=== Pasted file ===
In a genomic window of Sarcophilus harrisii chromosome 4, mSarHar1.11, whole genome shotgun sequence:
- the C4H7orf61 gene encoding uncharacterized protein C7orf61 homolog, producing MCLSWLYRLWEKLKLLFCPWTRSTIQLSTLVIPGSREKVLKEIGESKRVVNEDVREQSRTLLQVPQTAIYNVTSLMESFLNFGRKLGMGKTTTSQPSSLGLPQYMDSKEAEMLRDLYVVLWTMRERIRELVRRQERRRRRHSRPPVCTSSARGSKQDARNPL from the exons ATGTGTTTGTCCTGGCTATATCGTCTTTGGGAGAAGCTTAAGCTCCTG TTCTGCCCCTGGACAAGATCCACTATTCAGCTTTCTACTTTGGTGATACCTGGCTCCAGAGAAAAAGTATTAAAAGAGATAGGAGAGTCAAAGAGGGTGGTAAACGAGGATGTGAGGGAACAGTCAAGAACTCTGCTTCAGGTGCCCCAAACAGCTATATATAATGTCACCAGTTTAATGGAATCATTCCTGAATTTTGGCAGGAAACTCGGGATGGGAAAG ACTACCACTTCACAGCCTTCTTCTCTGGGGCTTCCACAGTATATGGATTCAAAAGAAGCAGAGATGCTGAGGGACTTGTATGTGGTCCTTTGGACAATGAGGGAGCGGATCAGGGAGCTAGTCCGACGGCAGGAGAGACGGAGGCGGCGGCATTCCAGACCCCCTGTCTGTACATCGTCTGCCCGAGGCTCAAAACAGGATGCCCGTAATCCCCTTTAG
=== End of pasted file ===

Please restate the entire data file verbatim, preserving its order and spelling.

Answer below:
In a genomic window of Sarcophilus harrisii chromosome 4, mSarHar1.11, whole genome shotgun sequence:
- the C4H7orf61 gene encoding uncharacterized protein C7orf61 homolog, producing MCLSWLYRLWEKLKLLFCPWTRSTIQLSTLVIPGSREKVLKEIGESKRVVNEDVREQSRTLLQVPQTAIYNVTSLMESFLNFGRKLGMGKTTTSQPSSLGLPQYMDSKEAEMLRDLYVVLWTMRERIRELVRRQERRRRRHSRPPVCTSSARGSKQDARNPL from the exons ATGTGTTTGTCCTGGCTATATCGTCTTTGGGAGAAGCTTAAGCTCCTG TTCTGCCCCTGGACAAGATCCACTATTCAGCTTTCTACTTTGGTGATACCTGGCTCCAGAGAAAAAGTATTAAAAGAGATAGGAGAGTCAAAGAGGGTGGTAAACGAGGATGTGAGGGAACAGTCAAGAACTCTGCTTCAGGTGCCCCAAACAGCTATATATAATGTCACCAGTTTAATGGAATCATTCCTGAATTTTGGCAGGAAACTCGGGATGGGAAAG ACTACCACTTCACAGCCTTCTTCTCTGGGGCTTCCACAGTATATGGATTCAAAAGAAGCAGAGATGCTGAGGGACTTGTATGTGGTCCTTTGGACAATGAGGGAGCGGATCAGGGAGCTAGTCCGACGGCAGGAGAGACGGAGGCGGCGGCATTCCAGACCCCCTGTCTGTACATCGTCTGCCCGAGGCTCAAAACAGGATGCCCGTAATCCCCTTTAG